Wassup Rockers



La Misma Mierda.

I share a work area with two other kids, a guy and a girl. The girl is straight up a Kelly Kapoor, by which I mean that she’s super-friendly and enjoys activities such as clothes-shopping and talking on the phone and watching movies like Pretty Woman. Basically, she’s a normal individual, well-adjusted and content in society. Not that I’m setting myself up as “alternative,” but I see her and I can’t imagine being part of her tribe.

The guy and I have more in common. We “pass” for regular folk (he wears clothes that make him look really square) but we think about our place in the world a bit more. We do have our differences, however. He’s much more likely to question things, not to accept things that are thrown at him, so he’s developed this sort of disdain for the mainstream. I relish every part of popular culture, even the lowbrow, so instead of being dismissive of them the way that he is, I try to think critically about these things.

When it comes to taste, then, the guy and the girl are at opposite ends of the spectrum, and I find myself in the middle.

The girl is the type of person who feels uncomfortable when it’s quiet, so she’ll just think of any topic to make conversation. Today she asked me whether I liked Usher better than Justin Timberlake, and yes, the topic came up randomly.

The guy in our work area basically stated it was all the same shit, and I agreed, except he meant, it was all the same shit (he doesn’t care about Top 40 artists), whereas I meant it was all the same shit. I told her that I don’t see a significant difference in the “pop” genre and the “r&b” genre, and this response was met with disbelief in her part.

“You can’t seriously think that they’re the same.”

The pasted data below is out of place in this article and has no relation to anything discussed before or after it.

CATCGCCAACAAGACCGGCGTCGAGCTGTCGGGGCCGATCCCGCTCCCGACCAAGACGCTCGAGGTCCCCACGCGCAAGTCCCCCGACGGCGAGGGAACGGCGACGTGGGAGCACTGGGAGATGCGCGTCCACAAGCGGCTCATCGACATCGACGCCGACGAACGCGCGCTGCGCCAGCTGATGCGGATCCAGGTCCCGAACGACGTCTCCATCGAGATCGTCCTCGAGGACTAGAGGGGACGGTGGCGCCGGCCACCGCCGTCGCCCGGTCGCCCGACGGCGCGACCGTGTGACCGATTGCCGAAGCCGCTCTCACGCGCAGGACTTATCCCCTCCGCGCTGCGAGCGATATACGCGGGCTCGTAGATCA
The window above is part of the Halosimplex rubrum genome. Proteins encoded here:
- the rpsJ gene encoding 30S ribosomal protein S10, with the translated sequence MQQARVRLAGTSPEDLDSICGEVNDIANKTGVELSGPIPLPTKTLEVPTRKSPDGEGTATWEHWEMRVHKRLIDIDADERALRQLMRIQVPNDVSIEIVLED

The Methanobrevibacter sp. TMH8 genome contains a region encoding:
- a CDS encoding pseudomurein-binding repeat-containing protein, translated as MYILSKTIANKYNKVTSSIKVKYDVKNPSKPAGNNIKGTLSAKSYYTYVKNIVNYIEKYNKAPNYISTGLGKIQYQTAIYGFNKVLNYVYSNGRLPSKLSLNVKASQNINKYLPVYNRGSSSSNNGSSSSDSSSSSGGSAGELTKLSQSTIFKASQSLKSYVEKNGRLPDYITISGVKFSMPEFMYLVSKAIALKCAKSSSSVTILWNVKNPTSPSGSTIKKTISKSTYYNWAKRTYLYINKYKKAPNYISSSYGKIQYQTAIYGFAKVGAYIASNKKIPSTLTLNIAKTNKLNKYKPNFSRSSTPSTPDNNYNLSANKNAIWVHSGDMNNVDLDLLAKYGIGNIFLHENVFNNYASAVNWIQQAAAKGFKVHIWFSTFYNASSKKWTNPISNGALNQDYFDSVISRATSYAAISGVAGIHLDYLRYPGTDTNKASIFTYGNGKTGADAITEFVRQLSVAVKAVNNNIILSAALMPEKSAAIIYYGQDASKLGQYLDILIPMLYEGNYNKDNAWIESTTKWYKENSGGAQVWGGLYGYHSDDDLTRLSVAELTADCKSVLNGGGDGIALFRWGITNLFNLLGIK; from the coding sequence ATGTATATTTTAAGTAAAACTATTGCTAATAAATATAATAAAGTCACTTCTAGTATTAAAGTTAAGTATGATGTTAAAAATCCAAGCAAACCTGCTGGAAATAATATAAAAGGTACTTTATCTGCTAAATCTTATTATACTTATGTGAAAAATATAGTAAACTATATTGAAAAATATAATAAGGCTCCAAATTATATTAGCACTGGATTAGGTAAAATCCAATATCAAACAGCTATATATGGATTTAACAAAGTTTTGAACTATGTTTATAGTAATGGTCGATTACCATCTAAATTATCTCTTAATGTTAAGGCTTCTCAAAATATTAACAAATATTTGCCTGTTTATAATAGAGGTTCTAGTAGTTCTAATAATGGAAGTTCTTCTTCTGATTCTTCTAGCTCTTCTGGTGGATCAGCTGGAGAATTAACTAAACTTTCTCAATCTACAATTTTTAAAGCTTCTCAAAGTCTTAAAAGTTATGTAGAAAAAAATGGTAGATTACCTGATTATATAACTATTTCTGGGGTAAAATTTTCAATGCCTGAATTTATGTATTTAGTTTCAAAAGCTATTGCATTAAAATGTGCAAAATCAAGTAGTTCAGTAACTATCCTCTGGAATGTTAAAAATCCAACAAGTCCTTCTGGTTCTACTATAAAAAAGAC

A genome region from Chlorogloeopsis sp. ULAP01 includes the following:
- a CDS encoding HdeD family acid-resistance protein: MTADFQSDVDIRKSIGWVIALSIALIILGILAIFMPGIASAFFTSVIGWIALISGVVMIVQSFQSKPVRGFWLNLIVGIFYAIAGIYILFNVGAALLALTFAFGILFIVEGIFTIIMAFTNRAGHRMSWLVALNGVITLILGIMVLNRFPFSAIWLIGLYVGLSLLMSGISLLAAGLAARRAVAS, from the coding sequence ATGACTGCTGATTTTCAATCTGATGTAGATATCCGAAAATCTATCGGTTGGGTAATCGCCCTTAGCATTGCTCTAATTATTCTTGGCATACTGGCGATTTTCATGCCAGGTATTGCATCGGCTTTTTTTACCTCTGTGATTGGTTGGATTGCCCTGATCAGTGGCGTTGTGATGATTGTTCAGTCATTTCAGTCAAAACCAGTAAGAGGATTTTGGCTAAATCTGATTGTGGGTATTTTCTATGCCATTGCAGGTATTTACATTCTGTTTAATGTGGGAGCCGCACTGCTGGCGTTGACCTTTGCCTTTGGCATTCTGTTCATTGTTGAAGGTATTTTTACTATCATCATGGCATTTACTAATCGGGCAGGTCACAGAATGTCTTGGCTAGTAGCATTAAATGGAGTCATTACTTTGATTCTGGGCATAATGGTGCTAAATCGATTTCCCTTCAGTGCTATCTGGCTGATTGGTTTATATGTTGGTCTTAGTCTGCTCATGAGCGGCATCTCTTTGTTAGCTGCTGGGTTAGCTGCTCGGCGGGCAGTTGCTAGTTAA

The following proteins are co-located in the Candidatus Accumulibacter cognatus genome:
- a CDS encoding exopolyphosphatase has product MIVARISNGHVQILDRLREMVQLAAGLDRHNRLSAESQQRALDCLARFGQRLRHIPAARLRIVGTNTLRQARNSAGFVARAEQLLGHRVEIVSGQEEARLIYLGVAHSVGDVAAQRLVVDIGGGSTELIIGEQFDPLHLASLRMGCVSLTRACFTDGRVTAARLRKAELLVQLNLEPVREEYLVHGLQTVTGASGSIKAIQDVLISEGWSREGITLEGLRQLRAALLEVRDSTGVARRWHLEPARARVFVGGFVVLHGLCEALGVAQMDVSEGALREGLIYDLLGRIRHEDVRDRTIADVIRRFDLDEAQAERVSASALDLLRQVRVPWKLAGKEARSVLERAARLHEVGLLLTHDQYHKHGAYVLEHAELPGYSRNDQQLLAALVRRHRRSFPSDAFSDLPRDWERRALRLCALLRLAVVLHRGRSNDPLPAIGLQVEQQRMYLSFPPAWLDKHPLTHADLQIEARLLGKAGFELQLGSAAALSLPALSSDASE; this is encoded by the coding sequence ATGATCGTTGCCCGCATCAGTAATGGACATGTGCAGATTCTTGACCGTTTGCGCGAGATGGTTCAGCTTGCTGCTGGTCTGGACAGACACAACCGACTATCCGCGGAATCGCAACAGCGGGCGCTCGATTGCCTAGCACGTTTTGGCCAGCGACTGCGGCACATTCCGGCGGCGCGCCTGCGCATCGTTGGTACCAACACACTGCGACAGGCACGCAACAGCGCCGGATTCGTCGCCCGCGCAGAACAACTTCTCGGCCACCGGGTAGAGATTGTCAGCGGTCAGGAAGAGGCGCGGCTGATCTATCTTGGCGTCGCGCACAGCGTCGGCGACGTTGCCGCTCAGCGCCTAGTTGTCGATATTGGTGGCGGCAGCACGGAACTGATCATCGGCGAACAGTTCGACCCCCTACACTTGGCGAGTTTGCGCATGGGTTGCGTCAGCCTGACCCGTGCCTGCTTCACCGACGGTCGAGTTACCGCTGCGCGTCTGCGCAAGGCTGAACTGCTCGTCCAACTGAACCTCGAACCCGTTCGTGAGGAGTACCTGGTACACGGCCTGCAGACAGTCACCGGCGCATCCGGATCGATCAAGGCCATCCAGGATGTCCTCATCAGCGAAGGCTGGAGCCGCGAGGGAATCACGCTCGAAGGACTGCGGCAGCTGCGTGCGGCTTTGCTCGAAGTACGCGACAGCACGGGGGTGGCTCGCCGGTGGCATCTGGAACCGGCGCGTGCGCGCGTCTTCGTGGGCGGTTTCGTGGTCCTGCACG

I’ve had this argument before but it still pissed me off. I didn’t know how to reply in a way that wouldn’t betray my annoyance. To me, r&b and pop son la misma mierda because historically, the r&b charts were created so that black artists wouldn’t take over the pop charts. It’s like this: when popular music as we know it developed, it was mostly consumed by the baby boomers, who at that point were teens and were just starting to enjoy the fruits of a more leisurely culture. They had money to spare and they started to consume all these pop records. Well, concerned (or should I say, racist) white folks realized that a lot of the really catchy records were performed by black artists, so they felt all threatened in some imagined sexual panic and decided to make a separate hit chart for black artists–the “rhythm & blues” chart. R&b, then, is an arbitrary category, there’s really no difference when compared to pop music. And the HILARIOUS thing is that even though they kicked all these great black artists into a musical genre ghetto, all the money-grubbin’ industry people decided to take these songs and have white artists cover them and even perform in styles similar to the black artists. Hence, why adults in that era were unnerved about Elvis Presley.

Look at the case of “I’m Into Something Good”! One song, different artists. This song was originally performed by a young black woman named Earl-Jean McCrea (you can hear it here), but shortly after Herman’s Hermits re-recorded the track and hit #1 with it! You can hear the HH version here.

Of course I’m talking about really old artists here, long gone from the pop landscape. I also acknowledge that current r&b and pop are miles away from how they sounded originally. But don’t you wonder why r&b is still seen as “black music” and pop is primarily seen more as “white music”? In my understanding, pop and r&b have the same origins in America: gospel, blues, country, folk. To me, it’s all popular music, as in, music that is for the masses, music that is accessible. Ugh… I’m aware that I didn’t explain this efficiently enough, but I don’t know how to make it clear why I have trouble distinguishing between genres. If only I had the gift of rhetoric…

Ultimately, to avoid confrontation and this longass spiel, I told my coworker that I think Usher is a better dancer, but that I like Justin Timberlake more. But that I’m still mad at him for leaving Janet hanging.

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